NALEO founder honored after death with Presidential Medal of Freedom
The National Association of Latino Elected and Appointed Officials (NALEO) announced that its founder and President Emeritus Edward R. Roybal was posthumously honored with the 2014 Presidential Medal of Freedom. President Barack Obama presented the prestigious award to Roybal’s daughter Congresswoman Lucille Roybal-Allard at a ceremony at the White House earlier today.
“We are extremely proud to have NALEO’s founder and President Emeritus Edward R. Roybal presented with the nation’s highest civilian honor,” stated NALEO President California State Senator and Secretary of State-Elect Alex Padilla. “A trailblazer, Roybal paved the way for increased Latino representation at the nation’s highest levels of office. Each day, we strive to honor his life’s work and legacy by working to help Latino elected and appointed officials acquire the skills and tools necessary to become better advocates for their communities.”
The Presidential Medal of Freedom is presented to individuals who have made especially meritorious contributions to the security or national interests of the United States, to world peace, or to cultural or other significant public or private endeavors.
A devoted public servant for 43 years, Roybal was at the forefront of efforts to advance civil rights, protect civil liberties, establish mental health programs, fund AIDS research and improve support services for veterans and the elderly. He began his career in public service when he was elected to represent the Ninth District on the Los Angeles City Council in 1949, a position in which he served for 13 years. After being elected as the first Mexican-American from California to serve in the U.S. House of Representatives in nearly a century, Roybal went on to serve in Congress for more than thirty years.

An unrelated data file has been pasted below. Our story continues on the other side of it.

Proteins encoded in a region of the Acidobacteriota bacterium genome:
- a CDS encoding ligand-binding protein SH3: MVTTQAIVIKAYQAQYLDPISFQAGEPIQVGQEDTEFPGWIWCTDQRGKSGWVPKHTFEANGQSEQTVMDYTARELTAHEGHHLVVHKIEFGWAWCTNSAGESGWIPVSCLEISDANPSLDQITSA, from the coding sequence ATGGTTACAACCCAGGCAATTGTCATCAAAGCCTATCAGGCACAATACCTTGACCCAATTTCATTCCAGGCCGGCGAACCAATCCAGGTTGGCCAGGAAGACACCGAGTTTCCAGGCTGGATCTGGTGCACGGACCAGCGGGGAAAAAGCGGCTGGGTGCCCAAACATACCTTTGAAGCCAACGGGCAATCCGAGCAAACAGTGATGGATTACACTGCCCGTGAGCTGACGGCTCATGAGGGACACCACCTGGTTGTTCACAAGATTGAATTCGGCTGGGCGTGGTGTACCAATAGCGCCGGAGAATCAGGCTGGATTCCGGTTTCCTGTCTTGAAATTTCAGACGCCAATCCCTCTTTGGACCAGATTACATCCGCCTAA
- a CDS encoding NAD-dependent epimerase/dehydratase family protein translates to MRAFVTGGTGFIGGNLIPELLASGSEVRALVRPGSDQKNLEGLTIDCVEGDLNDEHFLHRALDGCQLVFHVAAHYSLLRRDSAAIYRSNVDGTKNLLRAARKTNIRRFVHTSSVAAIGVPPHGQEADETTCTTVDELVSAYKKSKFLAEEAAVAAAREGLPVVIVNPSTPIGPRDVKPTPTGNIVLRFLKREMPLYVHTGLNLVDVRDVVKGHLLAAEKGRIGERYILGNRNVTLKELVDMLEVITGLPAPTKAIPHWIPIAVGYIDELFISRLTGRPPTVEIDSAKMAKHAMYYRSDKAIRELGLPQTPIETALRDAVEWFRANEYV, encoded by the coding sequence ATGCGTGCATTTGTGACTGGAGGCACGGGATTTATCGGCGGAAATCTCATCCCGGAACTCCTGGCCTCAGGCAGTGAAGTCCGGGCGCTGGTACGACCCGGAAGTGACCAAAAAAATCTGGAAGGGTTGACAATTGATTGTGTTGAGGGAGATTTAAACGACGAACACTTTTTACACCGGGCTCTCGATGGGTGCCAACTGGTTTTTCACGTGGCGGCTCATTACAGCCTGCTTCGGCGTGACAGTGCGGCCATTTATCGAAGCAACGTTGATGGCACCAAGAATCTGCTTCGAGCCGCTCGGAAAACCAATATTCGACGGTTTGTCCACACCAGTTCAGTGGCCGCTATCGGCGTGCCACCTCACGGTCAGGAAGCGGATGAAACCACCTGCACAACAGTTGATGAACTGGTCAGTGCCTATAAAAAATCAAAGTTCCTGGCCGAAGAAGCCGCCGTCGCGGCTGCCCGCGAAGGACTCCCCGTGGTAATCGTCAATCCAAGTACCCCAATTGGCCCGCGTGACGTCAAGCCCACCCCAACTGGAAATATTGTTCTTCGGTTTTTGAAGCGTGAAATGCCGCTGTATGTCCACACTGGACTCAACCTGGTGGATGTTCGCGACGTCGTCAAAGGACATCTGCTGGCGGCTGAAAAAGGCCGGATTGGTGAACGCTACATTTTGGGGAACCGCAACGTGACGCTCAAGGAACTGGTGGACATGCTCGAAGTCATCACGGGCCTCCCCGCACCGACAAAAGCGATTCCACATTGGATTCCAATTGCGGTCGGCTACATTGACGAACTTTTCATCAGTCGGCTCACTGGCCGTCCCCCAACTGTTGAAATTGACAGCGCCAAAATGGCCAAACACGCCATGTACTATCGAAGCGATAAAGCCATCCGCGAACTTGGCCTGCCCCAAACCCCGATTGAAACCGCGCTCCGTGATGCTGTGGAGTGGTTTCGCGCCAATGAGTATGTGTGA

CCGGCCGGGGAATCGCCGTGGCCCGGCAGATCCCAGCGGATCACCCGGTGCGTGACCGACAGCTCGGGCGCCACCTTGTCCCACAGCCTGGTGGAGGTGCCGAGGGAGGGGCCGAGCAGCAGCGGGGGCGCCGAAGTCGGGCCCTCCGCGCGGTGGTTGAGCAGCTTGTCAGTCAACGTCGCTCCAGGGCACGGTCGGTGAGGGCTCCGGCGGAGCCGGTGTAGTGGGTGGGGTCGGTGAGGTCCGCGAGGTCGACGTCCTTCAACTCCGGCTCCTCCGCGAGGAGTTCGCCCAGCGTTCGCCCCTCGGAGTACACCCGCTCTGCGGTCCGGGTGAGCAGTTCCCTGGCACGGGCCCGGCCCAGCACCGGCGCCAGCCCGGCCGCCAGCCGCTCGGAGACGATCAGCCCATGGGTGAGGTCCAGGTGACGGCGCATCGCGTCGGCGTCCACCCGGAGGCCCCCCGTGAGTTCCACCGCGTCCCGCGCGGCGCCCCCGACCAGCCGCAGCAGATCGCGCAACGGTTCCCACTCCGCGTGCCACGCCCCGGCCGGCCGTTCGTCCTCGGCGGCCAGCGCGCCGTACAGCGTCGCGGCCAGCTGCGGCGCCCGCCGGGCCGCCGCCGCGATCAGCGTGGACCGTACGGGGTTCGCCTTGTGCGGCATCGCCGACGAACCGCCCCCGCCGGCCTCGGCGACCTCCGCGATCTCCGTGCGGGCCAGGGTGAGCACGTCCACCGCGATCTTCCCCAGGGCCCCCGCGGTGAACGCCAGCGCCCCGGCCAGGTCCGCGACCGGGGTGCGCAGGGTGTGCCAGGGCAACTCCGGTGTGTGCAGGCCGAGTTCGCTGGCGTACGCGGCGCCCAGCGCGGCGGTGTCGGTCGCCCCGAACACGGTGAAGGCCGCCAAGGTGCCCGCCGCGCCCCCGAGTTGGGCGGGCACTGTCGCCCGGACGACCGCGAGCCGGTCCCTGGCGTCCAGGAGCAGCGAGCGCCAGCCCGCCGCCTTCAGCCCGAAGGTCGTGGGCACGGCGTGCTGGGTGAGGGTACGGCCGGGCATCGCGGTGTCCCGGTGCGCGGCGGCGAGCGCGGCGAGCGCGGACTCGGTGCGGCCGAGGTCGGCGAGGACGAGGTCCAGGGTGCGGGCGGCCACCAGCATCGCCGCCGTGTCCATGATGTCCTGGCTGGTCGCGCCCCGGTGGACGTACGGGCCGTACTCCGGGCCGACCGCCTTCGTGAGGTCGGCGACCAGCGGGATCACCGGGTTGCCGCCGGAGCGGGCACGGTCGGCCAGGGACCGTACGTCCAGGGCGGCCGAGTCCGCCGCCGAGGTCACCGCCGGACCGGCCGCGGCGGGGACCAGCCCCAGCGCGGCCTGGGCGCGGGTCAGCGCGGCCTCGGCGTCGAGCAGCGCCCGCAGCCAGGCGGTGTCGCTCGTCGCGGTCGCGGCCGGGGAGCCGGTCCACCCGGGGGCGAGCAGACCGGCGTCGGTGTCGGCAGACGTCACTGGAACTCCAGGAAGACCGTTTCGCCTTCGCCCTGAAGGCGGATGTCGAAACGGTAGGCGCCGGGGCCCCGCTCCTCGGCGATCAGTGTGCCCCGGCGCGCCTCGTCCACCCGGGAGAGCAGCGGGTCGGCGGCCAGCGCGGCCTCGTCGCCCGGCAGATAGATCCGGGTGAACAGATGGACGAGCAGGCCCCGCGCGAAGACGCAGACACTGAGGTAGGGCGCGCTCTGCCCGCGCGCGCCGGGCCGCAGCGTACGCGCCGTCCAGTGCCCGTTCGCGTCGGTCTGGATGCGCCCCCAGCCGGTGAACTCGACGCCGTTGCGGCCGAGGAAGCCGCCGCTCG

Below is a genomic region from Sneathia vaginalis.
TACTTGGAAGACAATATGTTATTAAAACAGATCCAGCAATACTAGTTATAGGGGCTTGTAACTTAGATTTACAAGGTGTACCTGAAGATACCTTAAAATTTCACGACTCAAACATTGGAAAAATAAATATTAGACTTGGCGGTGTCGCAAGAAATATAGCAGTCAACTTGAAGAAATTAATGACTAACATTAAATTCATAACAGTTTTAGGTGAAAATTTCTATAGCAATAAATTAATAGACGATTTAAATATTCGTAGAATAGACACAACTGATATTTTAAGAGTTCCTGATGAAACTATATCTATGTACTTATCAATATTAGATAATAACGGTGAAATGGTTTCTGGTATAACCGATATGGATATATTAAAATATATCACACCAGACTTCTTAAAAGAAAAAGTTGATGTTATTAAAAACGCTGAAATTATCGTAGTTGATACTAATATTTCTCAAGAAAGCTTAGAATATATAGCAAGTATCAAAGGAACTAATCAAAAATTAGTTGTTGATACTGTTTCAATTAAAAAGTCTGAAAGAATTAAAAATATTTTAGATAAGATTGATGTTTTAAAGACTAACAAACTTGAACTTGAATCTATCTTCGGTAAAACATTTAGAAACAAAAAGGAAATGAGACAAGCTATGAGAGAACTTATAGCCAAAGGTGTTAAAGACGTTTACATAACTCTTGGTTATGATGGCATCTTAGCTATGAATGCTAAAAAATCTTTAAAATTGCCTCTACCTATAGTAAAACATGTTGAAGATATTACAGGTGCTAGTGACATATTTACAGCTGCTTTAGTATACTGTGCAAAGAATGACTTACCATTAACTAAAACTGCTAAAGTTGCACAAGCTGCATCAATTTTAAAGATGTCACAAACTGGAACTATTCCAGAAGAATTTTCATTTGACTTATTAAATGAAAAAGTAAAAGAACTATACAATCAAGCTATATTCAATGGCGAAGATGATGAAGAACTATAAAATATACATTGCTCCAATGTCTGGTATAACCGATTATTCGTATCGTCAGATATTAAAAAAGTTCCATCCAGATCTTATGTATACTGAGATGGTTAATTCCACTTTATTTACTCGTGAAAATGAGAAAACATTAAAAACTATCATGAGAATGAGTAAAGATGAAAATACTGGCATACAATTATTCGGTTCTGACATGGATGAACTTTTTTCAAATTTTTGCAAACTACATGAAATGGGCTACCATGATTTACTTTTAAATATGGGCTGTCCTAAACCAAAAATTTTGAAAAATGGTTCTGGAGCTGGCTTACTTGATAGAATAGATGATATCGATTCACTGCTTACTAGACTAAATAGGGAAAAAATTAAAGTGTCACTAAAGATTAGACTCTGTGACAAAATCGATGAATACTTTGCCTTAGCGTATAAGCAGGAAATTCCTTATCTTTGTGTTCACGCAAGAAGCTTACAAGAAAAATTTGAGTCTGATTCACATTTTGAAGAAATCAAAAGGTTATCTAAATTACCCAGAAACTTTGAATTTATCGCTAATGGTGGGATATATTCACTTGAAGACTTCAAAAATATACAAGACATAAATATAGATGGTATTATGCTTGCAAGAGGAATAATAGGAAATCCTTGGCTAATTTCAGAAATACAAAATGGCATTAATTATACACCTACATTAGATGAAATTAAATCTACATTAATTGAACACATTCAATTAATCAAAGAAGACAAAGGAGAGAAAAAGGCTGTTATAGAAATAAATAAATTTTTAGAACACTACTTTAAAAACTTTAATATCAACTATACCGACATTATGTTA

In 1976, Roybal founded the Congressional Hispanic Caucus and the National Association of Latino Elected and Appointed Officials, creating a national forum for Latino issues and opening doors for new generations of Latino leaders. Congressman Roybal guided the organization from being an idea to becoming the nation’s premier civic participation organization. He served as NALEO President from 1976 until 1999, when he was named President Emeritus by the NALEO Board of Directors.
To honor his legacy, the Edward R. Roybal Award for Outstanding Public Service was established by NALEO in 1996. The award provides an opportunity for Latino elected and appointed officials to recognize the exemplary leadership provided by their colleagues in communities throughout the United States. Each year, NALEO presents the award during the annual NALEO Edward R. Roybal Legacy Gala in Washington, D.C. This year’s event will take place March 24, 2015.